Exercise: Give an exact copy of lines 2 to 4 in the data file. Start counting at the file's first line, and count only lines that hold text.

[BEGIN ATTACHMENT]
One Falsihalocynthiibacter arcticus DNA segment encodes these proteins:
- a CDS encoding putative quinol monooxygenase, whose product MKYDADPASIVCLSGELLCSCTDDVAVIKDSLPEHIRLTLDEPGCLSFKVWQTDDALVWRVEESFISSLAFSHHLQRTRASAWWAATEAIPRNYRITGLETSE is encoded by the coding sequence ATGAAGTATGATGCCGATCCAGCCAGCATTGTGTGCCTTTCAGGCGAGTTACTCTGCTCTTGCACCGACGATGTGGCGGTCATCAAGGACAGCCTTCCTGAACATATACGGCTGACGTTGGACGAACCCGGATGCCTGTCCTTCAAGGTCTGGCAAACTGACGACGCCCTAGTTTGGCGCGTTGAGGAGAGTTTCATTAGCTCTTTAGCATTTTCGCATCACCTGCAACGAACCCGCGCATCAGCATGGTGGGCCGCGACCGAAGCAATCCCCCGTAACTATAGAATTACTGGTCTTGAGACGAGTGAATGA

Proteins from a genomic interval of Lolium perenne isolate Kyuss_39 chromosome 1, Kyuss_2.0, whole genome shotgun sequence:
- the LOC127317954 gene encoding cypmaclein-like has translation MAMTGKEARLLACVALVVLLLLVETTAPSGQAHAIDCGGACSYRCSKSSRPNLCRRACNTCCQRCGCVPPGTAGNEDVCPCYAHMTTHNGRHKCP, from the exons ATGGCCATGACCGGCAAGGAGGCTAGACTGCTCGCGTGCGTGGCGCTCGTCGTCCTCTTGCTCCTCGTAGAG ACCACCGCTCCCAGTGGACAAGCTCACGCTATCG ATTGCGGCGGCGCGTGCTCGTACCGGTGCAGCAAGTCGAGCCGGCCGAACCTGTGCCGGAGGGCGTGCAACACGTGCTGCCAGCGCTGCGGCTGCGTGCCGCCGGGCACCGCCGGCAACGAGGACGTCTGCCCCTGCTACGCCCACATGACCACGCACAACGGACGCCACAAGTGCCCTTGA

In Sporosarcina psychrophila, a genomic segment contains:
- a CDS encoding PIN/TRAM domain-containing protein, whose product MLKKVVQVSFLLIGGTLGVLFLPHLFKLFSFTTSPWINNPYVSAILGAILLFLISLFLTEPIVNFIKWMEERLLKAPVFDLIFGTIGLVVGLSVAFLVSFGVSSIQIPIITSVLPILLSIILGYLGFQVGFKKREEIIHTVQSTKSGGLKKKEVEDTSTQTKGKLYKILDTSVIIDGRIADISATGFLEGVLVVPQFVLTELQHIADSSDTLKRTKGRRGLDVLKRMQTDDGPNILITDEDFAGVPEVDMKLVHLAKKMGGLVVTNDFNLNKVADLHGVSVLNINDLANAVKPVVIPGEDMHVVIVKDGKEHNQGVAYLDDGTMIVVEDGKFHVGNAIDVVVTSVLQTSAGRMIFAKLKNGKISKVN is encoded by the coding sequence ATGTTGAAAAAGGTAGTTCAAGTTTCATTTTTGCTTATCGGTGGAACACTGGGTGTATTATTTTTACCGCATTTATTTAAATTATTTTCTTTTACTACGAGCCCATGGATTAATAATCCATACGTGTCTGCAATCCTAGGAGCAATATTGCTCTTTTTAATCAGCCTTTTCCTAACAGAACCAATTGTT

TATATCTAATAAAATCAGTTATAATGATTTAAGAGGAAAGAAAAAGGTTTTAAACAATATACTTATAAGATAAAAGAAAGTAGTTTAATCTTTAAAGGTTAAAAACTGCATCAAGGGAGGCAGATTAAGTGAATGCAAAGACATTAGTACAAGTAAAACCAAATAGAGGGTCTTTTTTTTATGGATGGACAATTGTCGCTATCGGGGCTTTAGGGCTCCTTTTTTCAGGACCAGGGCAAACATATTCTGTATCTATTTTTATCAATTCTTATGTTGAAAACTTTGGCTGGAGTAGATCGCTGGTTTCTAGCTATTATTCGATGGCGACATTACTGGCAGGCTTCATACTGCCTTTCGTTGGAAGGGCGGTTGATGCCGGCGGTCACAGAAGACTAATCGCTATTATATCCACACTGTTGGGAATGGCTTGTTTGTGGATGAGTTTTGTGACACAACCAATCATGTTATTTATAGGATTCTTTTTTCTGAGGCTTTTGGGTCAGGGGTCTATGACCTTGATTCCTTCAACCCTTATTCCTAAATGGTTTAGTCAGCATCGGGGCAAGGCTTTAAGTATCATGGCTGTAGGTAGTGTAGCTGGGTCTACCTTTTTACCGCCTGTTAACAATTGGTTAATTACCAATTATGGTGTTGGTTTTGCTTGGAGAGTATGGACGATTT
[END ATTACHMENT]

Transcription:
- a CDS encoding putative quinol monooxygenase, whose product MKYDADPASIVCLSGELLCSCTDDVAVIKDSLPEHIRLTLDEPGCLSFKVWQTDDALVWRVEESFISSLAFSHHLQRTRASAWWAATEAIPRNYRITGLETSE is encoded by the coding sequence ATGAAGTATGATGCCGATCCAGCCAGCATTGTGTGCCTTTCAGGCGAGTTACTCTGCTCTTGCACCGACGATGTGGCGGTCATCAAGGACAGCCTTCCTGAACATATACGGCTGACGTTGGACGAACCCGGATGCCTGTCCTTCAAGGTCTGGCAAACTGACGACGCCCTAGTTTGGCGCGTTGAGGAGAGTTTCATTAGCTCTTTAGCATTTTCGCATCACCTGCAACGAACCCGCGCATCAGCATGGTGGGCCGCGACCGAAGCAATCCCCCGTAACTATAGAATTACTGGTCTTGAGACGAGTGAATGA

Proteins from a genomic interval of Lolium perenne isolate Kyuss_39 chromosome 1, Kyuss_2.0, whole genome shotgun sequence:
- the LOC127317954 gene encoding cypmaclein-like has translation MAMTGKEARLLACVALVVLLLLVETTAPSGQAHAIDCGGACSYRCSKSSRPNLCRRACNTCCQRCGCVPPGTAGNEDVCPCYAHMTTHNGRHKCP, from the exons ATGGCCATGACCGGCAAGGAGGCTAGACTGCTCGCGTGCGTGGCGCTCGTCGTCCTCTTGCTCCTCGTAGAG ACCACCGCTCCCAGTGGACAAGCTCACGCTATCG ATTGCGGCGGCGCGTGCTCGTACCGGTGCAGCAAGTCGAGCCGGCCGAACCTGTGCCGGAGGGCGTGCAACACGTGCTGCCAGCGCTGCGGCTGCGTGCCGCCGGGCACCGCCGGCAACGAGGACGTCTGCCCCTGCTACGCCCACATGACCACGCACAACGGACGCCACAAGTGCCCTTGA